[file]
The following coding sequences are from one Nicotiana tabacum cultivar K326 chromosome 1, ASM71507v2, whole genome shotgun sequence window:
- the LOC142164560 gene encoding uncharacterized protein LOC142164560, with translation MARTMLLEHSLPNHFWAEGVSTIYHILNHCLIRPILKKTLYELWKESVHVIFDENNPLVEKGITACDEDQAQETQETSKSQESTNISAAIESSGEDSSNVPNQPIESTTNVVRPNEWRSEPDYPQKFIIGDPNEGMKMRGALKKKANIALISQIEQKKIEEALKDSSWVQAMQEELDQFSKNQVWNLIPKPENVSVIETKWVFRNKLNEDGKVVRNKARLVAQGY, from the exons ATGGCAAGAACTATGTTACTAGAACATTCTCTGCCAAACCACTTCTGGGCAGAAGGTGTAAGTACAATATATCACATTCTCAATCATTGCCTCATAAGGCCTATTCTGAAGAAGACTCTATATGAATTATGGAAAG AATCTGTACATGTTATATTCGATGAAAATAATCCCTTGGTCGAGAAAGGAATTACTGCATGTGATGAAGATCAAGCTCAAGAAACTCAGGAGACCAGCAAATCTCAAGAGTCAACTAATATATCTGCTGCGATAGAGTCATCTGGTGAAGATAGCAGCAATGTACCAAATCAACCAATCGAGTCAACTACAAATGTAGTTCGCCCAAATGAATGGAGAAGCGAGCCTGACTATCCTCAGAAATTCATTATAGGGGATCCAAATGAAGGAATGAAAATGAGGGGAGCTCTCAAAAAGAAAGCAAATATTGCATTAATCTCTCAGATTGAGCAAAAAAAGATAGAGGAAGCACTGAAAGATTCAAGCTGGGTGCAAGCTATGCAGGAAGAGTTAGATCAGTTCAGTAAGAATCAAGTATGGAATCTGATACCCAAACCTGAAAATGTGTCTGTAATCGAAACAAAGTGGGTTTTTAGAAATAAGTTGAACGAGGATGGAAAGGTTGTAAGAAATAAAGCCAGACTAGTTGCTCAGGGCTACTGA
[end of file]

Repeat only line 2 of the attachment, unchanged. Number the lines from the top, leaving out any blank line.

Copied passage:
- the LOC142164560 gene encoding uncharacterized protein LOC142164560, with translation MARTMLLEHSLPNHFWAEGVSTIYHILNHCLIRPILKKTLYELWKESVHVIFDENNPLVEKGITACDEDQAQETQETSKSQESTNISAAIESSGEDSSNVPNQPIESTTNVVRPNEWRSEPDYPQKFIIGDPNEGMKMRGALKKKANIALISQIEQKKIEEALKDSSWVQAMQEELDQFSKNQVWNLIPKPENVSVIETKWVFRNKLNEDGKVVRNKARLVAQGY, from the exons ATGGCAAGAACTATGTTACTAGAACATTCTCTGCCAAACCACTTCTGGGCAGAAGGTGTAAGTACAATATATCACATTCTCAATCATTGCCTCATAAGGCCTATTCTGAAGAAGACTCTATATGAATTATGGAAAG AATCTGTACATGTTATATTCGATGAAAATAATCCCTTGGTCGAGAAAGGAATTACTGCATGTGATGAAGATCAAGCTCAAGAAACTCAGGAGACCAGCAAATCTCAAGAGTCAACTAATATATCTGCTGCGATAGAGTCATCTGGTGAAGATAGCAGCAATGTACCAAATCAACCAATCGAGTCAACTACAAATGTAGTTCGCCCAAATGAATGGAGAAGCGAGCCTGACTATCCTCAGAAATTCATTATAGGGGATCCAAATGAAGGAATGAAAATGAGGGGAGCTCTCAAAAAGAAAGCAAATATTGCATTAATCTCTCAGATTGAGCAAAAAAAGATAGAGGAAGCACTGAAAGATTCAAGCTGGGTGCAAGCTATGCAGGAAGAGTTAGATCAGTTCAGTAAGAATCAAGTATGGAATCTGATACCCAAACCTGAAAATGTGTCTGTAATCGAAACAAAGTGGGTTTTTAGAAATAAGTTGAACGAGGATGGAAAGGTTGTAAGAAATAAAGCCAGACTAGTTGCTCAGGGCTACTGA